Also, for the first time in Deus Ex, MD introduces multiplayer, or rather quasi-multiplayer, in the form of Breach Mode. Taking place in a parallel storyline that sees you cast as a particular brand of hacker known as a “Ripper”, players infiltrate the servers of powerful mega-corps and global conglomerates and steal data from them, in the form of weird virtual-world equivalents of the main game’s missions. In other words, Breach is essentially just an arcade mode version of MD’s main game missions wherein your scores and performance are recorded and uploaded to the web for everyone to see. While I didn’t get much time with this part of the game, what I did get did not impress me greatly: while the story aspects of the mode were kind of neat, it otherwise just seemed like an arcade mode tacked on for the sake of giving MD some kind of multiplayer element, which harkening back to the crafting system is another hallmark of AAA game design these days.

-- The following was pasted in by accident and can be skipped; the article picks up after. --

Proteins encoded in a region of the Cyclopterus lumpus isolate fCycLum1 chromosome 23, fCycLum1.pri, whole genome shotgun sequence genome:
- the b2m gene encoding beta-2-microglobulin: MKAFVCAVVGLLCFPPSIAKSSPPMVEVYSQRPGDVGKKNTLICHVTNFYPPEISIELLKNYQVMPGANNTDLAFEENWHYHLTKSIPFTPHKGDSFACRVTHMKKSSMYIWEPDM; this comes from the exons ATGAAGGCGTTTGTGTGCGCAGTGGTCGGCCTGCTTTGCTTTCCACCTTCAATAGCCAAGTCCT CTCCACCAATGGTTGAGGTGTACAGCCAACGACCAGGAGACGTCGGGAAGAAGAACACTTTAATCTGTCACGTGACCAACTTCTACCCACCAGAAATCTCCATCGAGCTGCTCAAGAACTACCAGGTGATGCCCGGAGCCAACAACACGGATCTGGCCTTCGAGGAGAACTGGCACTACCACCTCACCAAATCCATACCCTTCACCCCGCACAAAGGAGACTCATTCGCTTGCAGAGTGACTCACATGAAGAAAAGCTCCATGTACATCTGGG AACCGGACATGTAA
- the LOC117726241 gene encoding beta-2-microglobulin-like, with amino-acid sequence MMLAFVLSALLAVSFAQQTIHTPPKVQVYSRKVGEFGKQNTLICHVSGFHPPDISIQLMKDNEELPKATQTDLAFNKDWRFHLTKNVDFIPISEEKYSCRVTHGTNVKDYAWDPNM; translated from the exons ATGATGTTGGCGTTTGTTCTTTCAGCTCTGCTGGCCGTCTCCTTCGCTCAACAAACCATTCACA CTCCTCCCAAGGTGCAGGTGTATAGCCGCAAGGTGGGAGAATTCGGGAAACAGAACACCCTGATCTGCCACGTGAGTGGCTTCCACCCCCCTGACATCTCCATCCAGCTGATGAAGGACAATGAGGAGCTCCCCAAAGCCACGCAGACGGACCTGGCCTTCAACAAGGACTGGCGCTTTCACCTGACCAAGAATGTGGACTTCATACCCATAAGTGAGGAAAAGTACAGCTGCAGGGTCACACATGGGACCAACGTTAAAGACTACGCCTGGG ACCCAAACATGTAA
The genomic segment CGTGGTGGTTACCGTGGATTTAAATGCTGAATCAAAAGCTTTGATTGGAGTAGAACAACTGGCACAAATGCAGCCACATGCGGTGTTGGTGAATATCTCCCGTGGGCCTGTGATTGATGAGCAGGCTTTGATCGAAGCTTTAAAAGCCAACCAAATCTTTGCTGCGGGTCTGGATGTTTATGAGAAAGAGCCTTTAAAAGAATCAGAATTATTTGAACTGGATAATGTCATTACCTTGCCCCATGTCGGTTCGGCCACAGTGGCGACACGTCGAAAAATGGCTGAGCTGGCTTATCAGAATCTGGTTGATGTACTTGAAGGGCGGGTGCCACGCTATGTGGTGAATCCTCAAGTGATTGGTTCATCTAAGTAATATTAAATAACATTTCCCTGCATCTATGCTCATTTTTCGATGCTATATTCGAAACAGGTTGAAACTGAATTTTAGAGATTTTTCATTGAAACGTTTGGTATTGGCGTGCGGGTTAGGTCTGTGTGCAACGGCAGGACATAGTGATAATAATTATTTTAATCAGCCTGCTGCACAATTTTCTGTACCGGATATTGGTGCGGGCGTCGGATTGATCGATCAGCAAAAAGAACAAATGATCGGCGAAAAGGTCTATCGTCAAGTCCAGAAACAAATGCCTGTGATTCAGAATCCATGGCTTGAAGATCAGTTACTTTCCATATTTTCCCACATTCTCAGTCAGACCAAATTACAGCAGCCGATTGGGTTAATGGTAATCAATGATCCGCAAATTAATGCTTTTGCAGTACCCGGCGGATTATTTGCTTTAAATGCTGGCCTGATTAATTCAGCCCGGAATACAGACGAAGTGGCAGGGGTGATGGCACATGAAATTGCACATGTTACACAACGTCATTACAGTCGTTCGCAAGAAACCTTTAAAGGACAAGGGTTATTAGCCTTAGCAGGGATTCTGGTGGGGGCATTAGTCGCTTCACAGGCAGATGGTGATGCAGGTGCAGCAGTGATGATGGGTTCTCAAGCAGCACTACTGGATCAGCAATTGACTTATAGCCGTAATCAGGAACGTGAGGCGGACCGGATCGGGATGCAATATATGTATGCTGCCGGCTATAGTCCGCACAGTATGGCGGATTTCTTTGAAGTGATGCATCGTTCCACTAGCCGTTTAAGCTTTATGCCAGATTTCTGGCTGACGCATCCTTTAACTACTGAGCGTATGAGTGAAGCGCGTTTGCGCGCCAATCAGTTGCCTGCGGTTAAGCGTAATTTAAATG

Beyond the visual and mechanical enhancements, MD also brings back the delightful moral ambiguity and veiled political statements of its predecessor in its story. Anyone whose followed anything of MD’s marketing and promotion will know that the game’s story and world seeks to tackle a lot of the socio-political tensions that have defined much of modern discourse of late, and for the most part it does this fairly well. While you could question how appropriate or tactful a lot of MD’s marketing was in relation to the sensitivity of these issues, or how appropriate it to turn mechano men and women into thinly veiled avatars for a lot of modern minority groups, I’m not going to knock MD for making an honest effort to try and reflect these issues and comment on them in its world and story. Of course, this unfortunately leads to an opening sequence that was groan inducing: fighting Middle-Eastern terrorists in Dubai, it quickly opens up and reveals itself to be more nuanced than the intro might suggest. MD has a lot of really great incidental details and world building that make its world feel much more credible and lived-in. Just in the game’s main hub of Prague, for example, there are police roaming the streets freely, often tossing aug-related racial slurs your way, or shaking down augs on the street for seemingly no reason. There are posters everywhere for in-game films that are blatantly politically charged, stories that empower or demonize augs in turn. People often talk in hushed whispers or heated shouts of the issues of “mechanical apartheid”, as it has so been deemed, as well as more naturalistic and benign conversations. People will sometimes even hurl racial slurs at you, with one lady muttering “clank” under her breath as I walked by. My personal favorite is the police who will constantly stop you at subway stations, demanding ID, and often astounded that Jensen’s permits check out. All of it adds up to make a world that feels like it’s on a hair-trigger and waiting to explode, and the way the game goes to great lengths to make you feel the nature of life as an aug in MD’s world only heightens the sense of immersion and lends credibility to the nature of its socio-political divides. Its refreshing to play a triple-A title that’s approach to critiquing current politics is as intelligent- or at least trying to be as intelligent- as MD strives for, and is a welcome change from a market that often strives for empty a-politicism, even if it does come across at times as heavy-handed or awkward in its execution.